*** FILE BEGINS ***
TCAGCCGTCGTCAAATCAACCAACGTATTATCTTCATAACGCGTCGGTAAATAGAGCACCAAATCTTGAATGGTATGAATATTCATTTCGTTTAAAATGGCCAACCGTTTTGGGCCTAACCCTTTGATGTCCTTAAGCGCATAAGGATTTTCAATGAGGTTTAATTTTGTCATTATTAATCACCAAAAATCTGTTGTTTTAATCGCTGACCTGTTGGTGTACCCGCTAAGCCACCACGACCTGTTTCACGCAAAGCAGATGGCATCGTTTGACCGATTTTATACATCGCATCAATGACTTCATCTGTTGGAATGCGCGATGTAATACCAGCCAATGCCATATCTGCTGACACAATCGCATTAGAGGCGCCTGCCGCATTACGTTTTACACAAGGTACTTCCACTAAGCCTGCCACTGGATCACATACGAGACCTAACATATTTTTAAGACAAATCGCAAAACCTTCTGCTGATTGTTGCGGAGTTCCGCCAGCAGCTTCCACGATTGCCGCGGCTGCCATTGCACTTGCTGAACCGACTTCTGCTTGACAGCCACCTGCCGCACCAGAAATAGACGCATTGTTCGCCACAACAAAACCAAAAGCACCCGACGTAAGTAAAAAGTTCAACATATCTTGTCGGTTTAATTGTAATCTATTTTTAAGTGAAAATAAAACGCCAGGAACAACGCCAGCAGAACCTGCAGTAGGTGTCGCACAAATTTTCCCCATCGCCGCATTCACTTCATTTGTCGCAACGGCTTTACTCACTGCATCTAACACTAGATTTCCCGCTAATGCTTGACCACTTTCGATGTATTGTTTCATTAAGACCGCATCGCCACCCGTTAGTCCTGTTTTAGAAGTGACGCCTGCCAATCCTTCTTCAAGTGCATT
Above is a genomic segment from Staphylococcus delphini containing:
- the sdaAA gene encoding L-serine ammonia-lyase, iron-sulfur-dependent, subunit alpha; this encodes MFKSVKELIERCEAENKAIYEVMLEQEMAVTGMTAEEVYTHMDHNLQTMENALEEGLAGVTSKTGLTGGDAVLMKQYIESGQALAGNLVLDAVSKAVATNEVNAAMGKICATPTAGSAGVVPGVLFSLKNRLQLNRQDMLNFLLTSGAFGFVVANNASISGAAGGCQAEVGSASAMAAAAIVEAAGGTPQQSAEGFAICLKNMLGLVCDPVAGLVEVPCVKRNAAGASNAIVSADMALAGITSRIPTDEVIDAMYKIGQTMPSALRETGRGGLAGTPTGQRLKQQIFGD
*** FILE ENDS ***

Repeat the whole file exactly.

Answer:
TCAGCCGTCGTCAAATCAACCAACGTATTATCTTCATAACGCGTCGGTAAATAGAGCACCAAATCTTGAATGGTATGAATATTCATTTCGTTTAAAATGGCCAACCGTTTTGGGCCTAACCCTTTGATGTCCTTAAGCGCATAAGGATTTTCAATGAGGTTTAATTTTGTCATTATTAATCACCAAAAATCTGTTGTTTTAATCGCTGACCTGTTGGTGTACCCGCTAAGCCACCACGACCTGTTTCACGCAAAGCAGATGGCATCGTTTGACCGATTTTATACATCGCATCAATGACTTCATCTGTTGGAATGCGCGATGTAATACCAGCCAATGCCATATCTGCTGACACAATCGCATTAGAGGCGCCTGCCGCATTACGTTTTACACAAGGTACTTCCACTAAGCCTGCCACTGGATCACATACGAGACCTAACATATTTTTAAGACAAATCGCAAAACCTTCTGCTGATTGTTGCGGAGTTCCGCCAGCAGCTTCCACGATTGCCGCGGCTGCCATTGCACTTGCTGAACCGACTTCTGCTTGACAGCCACCTGCCGCACCAGAAATAGACGCATTGTTCGCCACAACAAAACCAAAAGCACCCGACGTAAGTAAAAAGTTCAACATATCTTGTCGGTTTAATTGTAATCTATTTTTAAGTGAAAATAAAACGCCAGGAACAACGCCAGCAGAACCTGCAGTAGGTGTCGCACAAATTTTCCCCATCGCCGCATTCACTTCATTTGTCGCAACGGCTTTACTCACTGCATCTAACACTAGATTTCCCGCTAATGCTTGACCACTTTCGATGTATTGTTTCATTAAGACCGCATCGCCACCCGTTAGTCCTGTTTTAGAAGTGACGCCTGCCAATCCTTCTTCAAGTGCATT
Above is a genomic segment from Staphylococcus delphini containing:
- the sdaAA gene encoding L-serine ammonia-lyase, iron-sulfur-dependent, subunit alpha; this encodes MFKSVKELIERCEAENKAIYEVMLEQEMAVTGMTAEEVYTHMDHNLQTMENALEEGLAGVTSKTGLTGGDAVLMKQYIESGQALAGNLVLDAVSKAVATNEVNAAMGKICATPTAGSAGVVPGVLFSLKNRLQLNRQDMLNFLLTSGAFGFVVANNASISGAAGGCQAEVGSASAMAAAAIVEAAGGTPQQSAEGFAICLKNMLGLVCDPVAGLVEVPCVKRNAAGASNAIVSADMALAGITSRIPTDEVIDAMYKIGQTMPSALRETGRGGLAGTPTGQRLKQQIFGD